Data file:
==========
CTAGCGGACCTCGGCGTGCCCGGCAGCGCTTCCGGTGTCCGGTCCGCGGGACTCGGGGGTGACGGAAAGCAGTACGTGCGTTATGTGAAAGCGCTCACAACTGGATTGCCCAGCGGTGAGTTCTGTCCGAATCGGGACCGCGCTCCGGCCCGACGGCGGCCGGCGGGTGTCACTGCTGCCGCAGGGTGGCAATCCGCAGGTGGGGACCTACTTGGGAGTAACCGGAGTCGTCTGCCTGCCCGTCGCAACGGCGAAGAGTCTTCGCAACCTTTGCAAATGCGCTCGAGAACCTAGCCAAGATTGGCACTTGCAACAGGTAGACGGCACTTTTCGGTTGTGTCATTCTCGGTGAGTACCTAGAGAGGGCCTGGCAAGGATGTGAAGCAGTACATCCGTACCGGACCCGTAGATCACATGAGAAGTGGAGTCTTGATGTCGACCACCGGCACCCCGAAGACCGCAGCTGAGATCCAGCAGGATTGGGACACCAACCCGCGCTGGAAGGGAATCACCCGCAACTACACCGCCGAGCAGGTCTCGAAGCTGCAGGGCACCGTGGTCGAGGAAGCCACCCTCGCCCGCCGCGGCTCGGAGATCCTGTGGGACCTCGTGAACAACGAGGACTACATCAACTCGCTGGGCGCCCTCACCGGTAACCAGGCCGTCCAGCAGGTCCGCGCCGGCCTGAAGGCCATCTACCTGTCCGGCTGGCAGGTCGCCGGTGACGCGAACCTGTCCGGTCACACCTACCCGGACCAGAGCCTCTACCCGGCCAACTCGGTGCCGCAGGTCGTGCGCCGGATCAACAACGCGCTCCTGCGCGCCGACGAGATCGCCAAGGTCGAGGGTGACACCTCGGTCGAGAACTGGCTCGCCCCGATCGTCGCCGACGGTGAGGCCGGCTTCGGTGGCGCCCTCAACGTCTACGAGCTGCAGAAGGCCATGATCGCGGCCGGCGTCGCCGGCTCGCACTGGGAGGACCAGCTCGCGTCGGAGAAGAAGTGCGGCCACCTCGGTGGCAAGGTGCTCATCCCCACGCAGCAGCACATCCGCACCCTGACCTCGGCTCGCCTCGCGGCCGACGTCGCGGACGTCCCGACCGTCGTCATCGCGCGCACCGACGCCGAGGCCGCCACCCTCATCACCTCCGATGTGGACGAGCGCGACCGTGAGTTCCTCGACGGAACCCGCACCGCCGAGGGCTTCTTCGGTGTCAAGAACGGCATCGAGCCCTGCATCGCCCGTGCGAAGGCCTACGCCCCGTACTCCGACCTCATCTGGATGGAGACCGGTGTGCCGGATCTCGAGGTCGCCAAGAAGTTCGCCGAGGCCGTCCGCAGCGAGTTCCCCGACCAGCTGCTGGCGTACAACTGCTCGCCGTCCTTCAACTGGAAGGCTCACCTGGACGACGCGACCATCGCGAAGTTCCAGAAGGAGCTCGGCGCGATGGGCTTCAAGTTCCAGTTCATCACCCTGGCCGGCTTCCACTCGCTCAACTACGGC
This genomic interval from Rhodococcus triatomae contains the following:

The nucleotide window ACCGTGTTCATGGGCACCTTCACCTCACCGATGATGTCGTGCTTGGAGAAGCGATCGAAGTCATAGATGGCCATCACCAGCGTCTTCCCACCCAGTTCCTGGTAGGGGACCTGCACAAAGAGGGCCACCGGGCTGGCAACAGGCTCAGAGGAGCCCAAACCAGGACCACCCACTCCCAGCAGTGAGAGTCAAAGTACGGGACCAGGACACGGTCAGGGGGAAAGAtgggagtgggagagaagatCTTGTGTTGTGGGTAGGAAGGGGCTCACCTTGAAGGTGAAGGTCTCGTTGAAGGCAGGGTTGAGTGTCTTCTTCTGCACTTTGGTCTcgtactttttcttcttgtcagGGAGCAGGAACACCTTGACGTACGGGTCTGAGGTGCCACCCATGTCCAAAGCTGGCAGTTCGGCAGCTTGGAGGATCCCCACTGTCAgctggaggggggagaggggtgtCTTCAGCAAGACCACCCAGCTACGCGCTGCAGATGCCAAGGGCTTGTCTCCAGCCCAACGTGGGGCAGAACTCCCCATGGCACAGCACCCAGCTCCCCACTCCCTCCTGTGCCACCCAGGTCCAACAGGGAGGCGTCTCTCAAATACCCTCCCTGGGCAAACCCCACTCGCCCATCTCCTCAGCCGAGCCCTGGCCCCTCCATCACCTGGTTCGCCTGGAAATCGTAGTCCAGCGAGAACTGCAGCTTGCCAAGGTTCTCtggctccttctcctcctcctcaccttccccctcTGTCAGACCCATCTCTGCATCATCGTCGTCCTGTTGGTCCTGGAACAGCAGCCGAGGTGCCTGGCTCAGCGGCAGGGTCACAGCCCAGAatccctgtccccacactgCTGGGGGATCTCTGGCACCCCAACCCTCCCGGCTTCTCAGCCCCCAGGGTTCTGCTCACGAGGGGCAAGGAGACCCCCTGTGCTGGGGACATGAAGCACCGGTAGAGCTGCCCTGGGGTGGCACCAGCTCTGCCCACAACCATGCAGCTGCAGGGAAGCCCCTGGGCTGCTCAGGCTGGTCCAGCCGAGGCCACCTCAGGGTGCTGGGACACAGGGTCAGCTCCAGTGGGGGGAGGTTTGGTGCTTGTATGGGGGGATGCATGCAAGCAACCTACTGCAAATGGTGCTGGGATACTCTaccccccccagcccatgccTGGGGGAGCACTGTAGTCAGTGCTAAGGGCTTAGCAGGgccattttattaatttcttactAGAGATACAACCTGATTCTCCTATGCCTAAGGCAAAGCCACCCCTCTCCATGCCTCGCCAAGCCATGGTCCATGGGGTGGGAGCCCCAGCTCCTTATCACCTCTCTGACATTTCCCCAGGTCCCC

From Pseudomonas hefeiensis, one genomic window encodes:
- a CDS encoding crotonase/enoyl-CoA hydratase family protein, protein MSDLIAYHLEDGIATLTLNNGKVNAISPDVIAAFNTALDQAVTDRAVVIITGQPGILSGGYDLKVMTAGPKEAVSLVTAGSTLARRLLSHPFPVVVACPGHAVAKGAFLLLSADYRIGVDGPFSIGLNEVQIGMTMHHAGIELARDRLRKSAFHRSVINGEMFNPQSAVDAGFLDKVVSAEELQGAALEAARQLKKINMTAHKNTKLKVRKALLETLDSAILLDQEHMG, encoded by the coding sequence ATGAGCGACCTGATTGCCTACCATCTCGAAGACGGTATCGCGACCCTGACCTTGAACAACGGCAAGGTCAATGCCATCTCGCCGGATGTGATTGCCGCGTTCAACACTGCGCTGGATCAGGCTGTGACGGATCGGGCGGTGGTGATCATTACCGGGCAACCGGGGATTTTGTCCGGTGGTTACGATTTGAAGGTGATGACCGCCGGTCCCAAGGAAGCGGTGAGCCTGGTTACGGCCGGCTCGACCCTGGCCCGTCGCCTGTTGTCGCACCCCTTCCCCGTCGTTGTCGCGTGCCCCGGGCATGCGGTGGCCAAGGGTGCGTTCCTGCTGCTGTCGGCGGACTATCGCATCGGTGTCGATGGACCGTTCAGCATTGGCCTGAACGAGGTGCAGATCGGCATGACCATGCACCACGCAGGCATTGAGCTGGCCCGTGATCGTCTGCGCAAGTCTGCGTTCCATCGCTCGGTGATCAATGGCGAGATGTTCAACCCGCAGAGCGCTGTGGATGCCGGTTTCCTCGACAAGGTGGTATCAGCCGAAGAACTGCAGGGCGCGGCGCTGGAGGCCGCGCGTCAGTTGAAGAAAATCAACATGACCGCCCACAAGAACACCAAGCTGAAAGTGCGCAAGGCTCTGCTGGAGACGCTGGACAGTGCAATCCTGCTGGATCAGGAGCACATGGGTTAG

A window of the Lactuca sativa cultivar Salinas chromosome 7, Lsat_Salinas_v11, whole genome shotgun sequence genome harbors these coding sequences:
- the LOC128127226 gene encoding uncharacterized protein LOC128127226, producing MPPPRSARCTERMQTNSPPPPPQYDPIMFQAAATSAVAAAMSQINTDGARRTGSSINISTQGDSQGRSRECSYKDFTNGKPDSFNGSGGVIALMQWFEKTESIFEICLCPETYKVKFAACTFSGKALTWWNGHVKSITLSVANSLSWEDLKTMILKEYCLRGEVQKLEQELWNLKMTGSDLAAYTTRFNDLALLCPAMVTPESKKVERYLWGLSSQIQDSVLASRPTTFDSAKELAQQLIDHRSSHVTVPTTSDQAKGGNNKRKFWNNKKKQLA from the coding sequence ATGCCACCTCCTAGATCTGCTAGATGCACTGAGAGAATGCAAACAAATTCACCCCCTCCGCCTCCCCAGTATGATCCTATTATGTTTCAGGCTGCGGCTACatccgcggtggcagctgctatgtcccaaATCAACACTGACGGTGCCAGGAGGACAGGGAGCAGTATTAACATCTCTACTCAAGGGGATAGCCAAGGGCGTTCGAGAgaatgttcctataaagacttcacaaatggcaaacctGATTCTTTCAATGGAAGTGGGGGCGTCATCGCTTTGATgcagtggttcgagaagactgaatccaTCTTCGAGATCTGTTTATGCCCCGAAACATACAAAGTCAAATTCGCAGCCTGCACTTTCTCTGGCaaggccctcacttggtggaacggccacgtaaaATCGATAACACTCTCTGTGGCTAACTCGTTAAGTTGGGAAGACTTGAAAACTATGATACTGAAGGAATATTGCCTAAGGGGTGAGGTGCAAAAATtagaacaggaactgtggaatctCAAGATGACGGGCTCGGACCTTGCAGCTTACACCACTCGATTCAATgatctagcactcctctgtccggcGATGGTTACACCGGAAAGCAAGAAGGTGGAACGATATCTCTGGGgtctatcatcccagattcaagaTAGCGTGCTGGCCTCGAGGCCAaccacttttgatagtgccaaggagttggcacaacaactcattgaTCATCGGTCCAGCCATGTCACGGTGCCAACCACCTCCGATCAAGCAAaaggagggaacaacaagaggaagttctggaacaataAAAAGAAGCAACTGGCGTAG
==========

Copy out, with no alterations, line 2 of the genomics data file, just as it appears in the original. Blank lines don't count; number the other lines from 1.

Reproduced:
This genomic interval from Rhodococcus triatomae contains the following: